Fascinating stuff from Paul Coover:
I was recently reading through some old Ernie Pyle stories because A) I graduated from a journalism school that bears his name on its main building, and was embarrassed about not having read more of his work and B) I want to continue to try to understand the best writing about the military for my current job. I came across something I think is pretty interesting.
I know “Death of a Racehorse,” by W.C. Heinz, is a much-loved piece of sportswriting among the Gangrey crowd. I love it, too — I’ve memorized some of the lines, and it’s what I return to when I need a reminder about how such tight writing can be so powerful. (I tend to get wordy, as you know.)
Anyway, “Death of a Racehorse” was written in 1949, and Ernie Pyle’s most widely-read column, “The Death of Captain Waskow” was written in 1944. The similarities are uncanny, and it seems unlikely to me that Heinz wouldn’t have been familiar with Pyle’s work, seeing as he was a contemporary and practicing a similar style of newspaper writing.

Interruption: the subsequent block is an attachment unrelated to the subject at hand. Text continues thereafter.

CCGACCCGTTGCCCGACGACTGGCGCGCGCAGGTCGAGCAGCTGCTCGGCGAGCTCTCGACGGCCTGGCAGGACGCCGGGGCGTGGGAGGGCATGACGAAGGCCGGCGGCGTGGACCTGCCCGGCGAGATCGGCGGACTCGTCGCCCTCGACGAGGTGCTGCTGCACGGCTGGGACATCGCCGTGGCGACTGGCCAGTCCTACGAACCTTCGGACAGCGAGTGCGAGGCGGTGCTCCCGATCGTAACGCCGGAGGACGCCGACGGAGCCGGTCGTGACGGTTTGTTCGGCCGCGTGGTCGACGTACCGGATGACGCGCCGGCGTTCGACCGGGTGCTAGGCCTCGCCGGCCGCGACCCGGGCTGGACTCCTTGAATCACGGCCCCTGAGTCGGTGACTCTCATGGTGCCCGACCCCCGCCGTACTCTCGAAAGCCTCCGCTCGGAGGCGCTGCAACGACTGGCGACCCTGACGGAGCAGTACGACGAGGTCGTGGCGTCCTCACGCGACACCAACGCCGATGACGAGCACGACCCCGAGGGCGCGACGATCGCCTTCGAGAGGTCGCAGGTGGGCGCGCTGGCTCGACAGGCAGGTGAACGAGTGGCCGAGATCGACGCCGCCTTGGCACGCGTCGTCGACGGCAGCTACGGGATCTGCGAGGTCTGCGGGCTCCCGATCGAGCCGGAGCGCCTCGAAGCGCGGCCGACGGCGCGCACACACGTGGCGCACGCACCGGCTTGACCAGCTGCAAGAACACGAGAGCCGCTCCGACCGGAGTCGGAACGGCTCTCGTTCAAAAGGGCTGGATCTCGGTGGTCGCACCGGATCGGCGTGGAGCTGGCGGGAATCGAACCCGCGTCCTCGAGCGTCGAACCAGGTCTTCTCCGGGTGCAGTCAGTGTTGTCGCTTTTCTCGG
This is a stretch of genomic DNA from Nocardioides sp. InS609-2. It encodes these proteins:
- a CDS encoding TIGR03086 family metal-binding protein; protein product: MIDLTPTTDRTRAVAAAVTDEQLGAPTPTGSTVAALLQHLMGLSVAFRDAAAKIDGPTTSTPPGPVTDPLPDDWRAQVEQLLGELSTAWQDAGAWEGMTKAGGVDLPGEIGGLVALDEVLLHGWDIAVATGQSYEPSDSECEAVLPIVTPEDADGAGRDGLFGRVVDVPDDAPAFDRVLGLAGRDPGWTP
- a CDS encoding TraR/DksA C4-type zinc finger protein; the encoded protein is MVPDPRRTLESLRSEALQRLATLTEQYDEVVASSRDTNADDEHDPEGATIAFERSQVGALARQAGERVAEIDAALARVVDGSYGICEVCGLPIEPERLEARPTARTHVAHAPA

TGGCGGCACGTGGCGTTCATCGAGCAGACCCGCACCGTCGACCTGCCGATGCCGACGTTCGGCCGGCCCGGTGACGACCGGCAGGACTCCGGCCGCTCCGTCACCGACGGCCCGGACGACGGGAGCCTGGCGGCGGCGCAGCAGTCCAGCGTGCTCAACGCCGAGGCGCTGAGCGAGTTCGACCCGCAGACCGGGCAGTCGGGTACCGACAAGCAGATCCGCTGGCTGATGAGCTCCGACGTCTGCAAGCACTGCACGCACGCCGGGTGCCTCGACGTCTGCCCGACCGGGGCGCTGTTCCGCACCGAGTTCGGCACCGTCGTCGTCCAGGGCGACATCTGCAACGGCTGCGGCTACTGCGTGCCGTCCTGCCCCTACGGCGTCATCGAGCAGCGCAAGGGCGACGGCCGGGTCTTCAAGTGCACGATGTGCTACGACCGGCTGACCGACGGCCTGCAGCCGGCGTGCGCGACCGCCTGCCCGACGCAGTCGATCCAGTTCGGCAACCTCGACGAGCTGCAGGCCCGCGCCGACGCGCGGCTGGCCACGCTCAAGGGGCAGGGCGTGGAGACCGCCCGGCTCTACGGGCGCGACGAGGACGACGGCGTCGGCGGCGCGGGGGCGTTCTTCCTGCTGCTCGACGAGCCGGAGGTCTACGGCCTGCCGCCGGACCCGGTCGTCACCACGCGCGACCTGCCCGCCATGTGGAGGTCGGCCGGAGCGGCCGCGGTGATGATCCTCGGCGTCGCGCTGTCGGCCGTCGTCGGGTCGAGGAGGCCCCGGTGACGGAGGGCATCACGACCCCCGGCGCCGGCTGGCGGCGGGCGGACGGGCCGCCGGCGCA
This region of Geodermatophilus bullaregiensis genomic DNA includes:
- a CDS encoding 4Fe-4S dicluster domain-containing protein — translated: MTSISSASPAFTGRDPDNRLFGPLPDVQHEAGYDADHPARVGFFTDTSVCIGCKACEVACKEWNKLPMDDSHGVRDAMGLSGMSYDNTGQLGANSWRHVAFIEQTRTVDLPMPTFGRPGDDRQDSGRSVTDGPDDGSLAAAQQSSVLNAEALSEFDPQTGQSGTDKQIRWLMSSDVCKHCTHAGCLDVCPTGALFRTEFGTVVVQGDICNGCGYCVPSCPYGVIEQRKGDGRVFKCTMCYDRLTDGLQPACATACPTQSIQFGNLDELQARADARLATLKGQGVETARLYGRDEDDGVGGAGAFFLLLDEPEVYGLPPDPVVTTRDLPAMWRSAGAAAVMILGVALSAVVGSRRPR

I’d love to see more established writers read the two pieces – do you think it could make for a Gangrey discussion? Not so much better/worse, but maybe they could break down the strengths of each and what we can take away?
I noted the following similarities, to start:
“Waskow”: “One soldier came and looked down and said out loud, ‘God damn it.’ That was all he said…”
“Racehorse”: “‘Aw —-’ someone said. That was all they said.”
Pyle uses “a low stone wall” nearby as a way to illustrate death’s indiscriminateness. Heinz used a loose pile of bricks in the exact same way (which Chris Jones expertly wrote about here.)
Finally, the length and rhythm are similar. Both eschew traditional quotes in favor of short bits of dialogue, often unattributed. And the titles, obviously, make me think Heinz was tipping his hat to Pyle, who was killed in action in 1945.
Read both. Thoughts?